STRUCTURAL COLUMN CURVES REFERENCE AND CIVIL ENGINEERING TUTORIALS

STRUCTURAL COLUMN CURVES BASIC REFERENCE
What Are Structural Column Curves?

Curves obtained by plotting the critical stress for various values of the slenderness ratio are called column curves. For axially loaded, initially straight columns, the column curve consists of two parts: (1) the Euler critical values, and (2) the Engesser, or tangent-modulus critical values.


Column curves: (a) stress-strain curve for a material that does not have a sharply defined yield pont: (b) column curve for this material; (c) stress-strain curve for a material with a sharply defined yield point; (d ) column curve for that material.

The latter are greatly affected by the shape of the stress-strain curve for the material of which the column is made, as shown in Fig. 5.44.

The stress-strain curve for a material, such as an aluminum alloy or high-strength steel, which does not have a sharply defined yield point, is shown in Fig. 5.44a.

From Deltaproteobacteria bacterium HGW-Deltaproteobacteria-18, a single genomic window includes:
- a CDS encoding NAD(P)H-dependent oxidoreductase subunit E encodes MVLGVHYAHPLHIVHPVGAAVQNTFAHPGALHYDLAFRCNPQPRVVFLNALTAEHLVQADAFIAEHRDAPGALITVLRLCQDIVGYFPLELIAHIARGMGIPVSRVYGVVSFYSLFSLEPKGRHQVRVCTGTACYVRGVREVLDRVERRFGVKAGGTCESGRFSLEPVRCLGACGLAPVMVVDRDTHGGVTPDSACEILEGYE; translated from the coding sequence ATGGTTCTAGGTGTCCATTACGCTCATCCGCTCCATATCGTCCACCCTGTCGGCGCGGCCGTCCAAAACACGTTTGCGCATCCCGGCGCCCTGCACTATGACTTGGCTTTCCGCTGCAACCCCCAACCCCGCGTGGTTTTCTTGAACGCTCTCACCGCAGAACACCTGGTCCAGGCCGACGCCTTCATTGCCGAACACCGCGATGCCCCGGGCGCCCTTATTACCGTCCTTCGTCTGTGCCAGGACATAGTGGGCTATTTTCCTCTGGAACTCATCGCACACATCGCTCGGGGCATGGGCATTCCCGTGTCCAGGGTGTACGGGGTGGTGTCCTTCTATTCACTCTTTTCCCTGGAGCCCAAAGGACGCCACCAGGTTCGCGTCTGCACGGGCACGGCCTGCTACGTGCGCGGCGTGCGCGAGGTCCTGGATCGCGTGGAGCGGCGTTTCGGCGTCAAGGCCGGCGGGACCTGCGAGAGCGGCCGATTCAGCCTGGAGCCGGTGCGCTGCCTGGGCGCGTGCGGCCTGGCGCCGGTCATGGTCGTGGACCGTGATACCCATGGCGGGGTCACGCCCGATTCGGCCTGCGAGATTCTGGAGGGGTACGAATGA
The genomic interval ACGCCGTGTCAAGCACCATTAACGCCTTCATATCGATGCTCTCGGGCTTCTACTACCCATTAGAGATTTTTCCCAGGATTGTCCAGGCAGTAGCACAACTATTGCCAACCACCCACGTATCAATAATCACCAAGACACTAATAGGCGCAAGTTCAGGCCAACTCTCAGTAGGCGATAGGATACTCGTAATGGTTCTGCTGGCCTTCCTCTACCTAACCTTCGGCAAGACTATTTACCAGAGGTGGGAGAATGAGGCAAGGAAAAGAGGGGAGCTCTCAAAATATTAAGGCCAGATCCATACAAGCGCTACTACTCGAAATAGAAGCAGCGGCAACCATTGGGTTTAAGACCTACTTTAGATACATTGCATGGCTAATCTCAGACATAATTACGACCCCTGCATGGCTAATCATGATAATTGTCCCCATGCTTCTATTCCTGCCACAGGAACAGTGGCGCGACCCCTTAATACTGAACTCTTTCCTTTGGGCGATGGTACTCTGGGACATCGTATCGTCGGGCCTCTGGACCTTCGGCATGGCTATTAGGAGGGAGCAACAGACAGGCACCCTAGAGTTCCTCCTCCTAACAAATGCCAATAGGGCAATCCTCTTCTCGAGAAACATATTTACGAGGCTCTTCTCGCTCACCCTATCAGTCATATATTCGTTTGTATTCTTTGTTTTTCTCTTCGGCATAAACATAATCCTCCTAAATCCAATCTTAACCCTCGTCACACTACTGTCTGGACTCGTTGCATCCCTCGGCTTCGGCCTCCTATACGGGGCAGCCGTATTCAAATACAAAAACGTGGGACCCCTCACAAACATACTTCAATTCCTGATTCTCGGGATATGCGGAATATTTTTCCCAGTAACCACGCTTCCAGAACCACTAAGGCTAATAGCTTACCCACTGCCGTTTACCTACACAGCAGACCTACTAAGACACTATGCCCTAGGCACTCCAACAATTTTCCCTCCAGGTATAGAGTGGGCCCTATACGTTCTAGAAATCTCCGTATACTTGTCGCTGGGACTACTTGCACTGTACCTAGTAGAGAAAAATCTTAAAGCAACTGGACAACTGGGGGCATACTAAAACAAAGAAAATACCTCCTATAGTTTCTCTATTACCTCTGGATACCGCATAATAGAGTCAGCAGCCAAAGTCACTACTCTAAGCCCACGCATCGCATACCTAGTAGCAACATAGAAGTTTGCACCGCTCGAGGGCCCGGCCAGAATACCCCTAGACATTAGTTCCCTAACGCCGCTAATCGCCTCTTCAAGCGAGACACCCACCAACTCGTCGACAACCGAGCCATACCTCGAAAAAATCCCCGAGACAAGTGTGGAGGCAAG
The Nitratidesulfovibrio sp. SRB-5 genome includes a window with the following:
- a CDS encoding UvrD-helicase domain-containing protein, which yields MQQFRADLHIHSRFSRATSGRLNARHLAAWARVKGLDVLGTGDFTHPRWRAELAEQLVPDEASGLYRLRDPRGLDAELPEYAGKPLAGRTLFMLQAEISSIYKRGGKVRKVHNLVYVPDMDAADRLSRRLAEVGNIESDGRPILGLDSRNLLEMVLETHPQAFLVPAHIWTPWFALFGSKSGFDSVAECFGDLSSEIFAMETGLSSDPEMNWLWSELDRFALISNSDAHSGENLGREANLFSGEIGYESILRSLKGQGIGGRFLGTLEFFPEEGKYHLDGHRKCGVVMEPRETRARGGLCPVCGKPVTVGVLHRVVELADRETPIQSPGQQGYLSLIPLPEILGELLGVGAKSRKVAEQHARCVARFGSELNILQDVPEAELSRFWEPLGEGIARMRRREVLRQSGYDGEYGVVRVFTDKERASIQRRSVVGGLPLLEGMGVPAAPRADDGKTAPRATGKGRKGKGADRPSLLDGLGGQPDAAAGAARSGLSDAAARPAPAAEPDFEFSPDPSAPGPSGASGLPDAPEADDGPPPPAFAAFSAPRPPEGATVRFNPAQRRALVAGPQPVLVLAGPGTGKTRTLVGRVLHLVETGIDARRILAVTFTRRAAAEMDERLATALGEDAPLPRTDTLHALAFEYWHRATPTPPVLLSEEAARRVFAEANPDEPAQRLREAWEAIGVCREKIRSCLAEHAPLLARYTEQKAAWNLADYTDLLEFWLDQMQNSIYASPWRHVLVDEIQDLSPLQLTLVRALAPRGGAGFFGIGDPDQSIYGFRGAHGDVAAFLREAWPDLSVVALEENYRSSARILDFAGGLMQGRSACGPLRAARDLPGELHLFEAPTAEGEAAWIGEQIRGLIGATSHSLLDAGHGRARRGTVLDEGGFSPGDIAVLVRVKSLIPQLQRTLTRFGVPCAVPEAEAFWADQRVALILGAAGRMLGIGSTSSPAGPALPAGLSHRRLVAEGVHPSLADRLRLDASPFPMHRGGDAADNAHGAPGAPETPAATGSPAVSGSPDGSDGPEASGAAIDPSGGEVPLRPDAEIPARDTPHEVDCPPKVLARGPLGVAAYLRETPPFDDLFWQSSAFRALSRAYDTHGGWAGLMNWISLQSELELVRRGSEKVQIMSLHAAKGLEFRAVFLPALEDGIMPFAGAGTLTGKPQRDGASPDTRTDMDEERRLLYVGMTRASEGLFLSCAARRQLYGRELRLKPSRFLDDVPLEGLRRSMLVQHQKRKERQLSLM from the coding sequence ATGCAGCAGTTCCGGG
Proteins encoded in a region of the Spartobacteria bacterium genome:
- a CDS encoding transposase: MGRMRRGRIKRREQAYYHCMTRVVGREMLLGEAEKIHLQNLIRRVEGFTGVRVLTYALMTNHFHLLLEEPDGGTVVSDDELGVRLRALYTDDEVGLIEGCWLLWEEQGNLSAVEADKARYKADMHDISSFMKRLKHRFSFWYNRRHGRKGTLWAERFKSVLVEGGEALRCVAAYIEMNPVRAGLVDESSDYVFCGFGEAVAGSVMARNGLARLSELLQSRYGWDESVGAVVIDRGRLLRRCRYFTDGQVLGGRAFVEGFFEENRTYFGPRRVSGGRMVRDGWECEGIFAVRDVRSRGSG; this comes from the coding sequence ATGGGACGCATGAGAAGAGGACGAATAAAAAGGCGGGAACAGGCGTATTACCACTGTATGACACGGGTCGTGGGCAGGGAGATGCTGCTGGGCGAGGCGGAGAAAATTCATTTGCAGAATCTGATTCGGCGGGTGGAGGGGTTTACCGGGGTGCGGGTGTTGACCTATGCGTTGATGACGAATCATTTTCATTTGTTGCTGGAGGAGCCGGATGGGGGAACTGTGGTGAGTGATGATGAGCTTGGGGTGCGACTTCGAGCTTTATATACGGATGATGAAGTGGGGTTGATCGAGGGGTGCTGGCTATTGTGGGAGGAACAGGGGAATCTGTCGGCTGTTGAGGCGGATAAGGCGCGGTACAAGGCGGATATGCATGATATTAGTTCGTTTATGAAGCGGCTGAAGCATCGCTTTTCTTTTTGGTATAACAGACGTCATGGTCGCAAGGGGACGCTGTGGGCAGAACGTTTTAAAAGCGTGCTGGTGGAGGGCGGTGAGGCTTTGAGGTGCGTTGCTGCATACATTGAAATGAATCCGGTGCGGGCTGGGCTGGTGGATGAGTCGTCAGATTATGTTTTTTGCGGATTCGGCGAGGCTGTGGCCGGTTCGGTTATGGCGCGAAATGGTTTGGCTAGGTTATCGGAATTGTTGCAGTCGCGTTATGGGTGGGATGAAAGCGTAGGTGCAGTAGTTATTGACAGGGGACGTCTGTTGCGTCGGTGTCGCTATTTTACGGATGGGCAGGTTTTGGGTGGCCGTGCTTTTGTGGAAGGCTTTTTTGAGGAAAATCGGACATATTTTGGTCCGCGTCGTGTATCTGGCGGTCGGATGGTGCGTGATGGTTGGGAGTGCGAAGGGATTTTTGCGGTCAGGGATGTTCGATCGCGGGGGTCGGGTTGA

The corresponding column curve is drawn in Fig. 5.44b.

In contrast, Fig. 5.44c presents the stress strain curve for structural steel, with a sharply defined point, and Fig. 5.44d the related column curve.

This curve becomes horizontal as the critical stress approaches the yield strength of the material and the tangent modulus becomes zero, whereas the column curve in Fig. 5.44b continues to rise with decreasing values of the slenderness ratio.

Examination of Fig. 44d also indicates that slender columns, which fall in the elastic range, where the column curve has a large slope, are very sensitive to variations in the factor k, which represents the effect of end conditions.

On the other hand, in the inelastic range, where the column curve is relatively flat, the critical stress is relatively insensitive to changes in k.

Hence the effect of end conditions on the stability of a column is of much greater significance for long columns than for short columns.

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